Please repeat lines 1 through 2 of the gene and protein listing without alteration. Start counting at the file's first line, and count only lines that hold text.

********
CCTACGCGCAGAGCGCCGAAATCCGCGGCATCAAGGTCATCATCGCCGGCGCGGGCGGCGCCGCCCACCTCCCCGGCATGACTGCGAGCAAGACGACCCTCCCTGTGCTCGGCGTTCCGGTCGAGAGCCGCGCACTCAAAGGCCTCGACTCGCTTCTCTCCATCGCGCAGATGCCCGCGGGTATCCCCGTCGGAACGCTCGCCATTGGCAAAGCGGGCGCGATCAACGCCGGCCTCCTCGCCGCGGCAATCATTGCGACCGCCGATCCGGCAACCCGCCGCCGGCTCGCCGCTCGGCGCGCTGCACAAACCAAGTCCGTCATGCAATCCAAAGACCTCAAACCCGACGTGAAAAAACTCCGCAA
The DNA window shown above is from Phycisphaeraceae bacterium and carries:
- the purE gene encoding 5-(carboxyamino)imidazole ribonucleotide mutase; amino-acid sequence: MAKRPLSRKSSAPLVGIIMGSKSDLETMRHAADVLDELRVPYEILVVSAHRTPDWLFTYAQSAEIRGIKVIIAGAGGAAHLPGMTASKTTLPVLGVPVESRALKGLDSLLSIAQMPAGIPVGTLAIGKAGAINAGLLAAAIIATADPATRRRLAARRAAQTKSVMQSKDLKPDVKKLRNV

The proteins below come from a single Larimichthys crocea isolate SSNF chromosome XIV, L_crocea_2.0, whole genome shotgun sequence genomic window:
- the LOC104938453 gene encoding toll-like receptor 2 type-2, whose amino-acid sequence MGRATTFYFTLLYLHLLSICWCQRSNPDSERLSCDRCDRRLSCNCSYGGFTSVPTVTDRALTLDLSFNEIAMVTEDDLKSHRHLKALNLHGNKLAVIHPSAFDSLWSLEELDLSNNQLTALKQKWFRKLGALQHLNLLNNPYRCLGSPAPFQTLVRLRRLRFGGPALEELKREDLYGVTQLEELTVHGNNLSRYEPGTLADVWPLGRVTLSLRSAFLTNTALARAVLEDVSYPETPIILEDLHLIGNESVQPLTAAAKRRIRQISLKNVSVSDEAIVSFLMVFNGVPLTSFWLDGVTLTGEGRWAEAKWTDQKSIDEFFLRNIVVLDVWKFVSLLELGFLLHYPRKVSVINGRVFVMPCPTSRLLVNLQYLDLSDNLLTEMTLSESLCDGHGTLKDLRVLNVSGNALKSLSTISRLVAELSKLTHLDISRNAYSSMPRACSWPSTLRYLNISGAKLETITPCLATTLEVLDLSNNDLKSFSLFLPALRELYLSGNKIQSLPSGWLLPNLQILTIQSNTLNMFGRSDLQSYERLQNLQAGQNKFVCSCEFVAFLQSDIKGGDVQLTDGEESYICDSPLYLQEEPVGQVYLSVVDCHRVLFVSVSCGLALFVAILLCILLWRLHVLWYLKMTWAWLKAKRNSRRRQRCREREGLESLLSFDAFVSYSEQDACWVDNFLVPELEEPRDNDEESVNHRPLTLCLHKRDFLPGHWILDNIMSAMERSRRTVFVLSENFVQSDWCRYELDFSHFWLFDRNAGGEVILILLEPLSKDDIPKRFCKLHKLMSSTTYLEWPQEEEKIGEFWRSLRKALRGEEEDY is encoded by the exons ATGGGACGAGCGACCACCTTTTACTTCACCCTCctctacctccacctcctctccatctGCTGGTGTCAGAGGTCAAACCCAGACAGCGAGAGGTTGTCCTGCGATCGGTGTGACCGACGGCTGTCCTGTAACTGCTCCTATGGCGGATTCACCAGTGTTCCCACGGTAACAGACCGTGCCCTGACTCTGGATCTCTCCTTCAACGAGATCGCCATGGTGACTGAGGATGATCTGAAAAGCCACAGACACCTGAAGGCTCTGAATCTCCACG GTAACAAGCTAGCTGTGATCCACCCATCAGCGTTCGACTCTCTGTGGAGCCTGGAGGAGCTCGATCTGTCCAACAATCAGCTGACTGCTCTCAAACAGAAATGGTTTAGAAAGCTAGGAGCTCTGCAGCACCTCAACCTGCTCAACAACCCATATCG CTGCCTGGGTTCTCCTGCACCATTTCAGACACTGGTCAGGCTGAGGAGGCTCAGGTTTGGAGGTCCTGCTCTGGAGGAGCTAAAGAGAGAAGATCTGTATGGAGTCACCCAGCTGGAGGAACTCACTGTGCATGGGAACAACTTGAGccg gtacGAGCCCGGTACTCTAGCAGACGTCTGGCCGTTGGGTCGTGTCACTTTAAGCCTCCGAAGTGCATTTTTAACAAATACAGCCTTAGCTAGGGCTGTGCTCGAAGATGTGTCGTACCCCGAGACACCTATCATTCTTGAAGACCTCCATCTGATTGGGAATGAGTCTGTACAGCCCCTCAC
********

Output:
CCTACGCGCAGAGCGCCGAAATCCGCGGCATCAAGGTCATCATCGCCGGCGCGGGCGGCGCCGCCCACCTCCCCGGCATGACTGCGAGCAAGACGACCCTCCCTGTGCTCGGCGTTCCGGTCGAGAGCCGCGCACTCAAAGGCCTCGACTCGCTTCTCTCCATCGCGCAGATGCCCGCGGGTATCCCCGTCGGAACGCTCGCCATTGGCAAAGCGGGCGCGATCAACGCCGGCCTCCTCGCCGCGGCAATCATTGCGACCGCCGATCCGGCAACCCGCCGCCGGCTCGCCGCTCGGCGCGCTGCACAAACCAAGTCCGTCATGCAATCCAAAGACCTCAAACCCGACGTGAAAAAACTCCGCAA
The DNA window shown above is from Phycisphaeraceae bacterium and carries: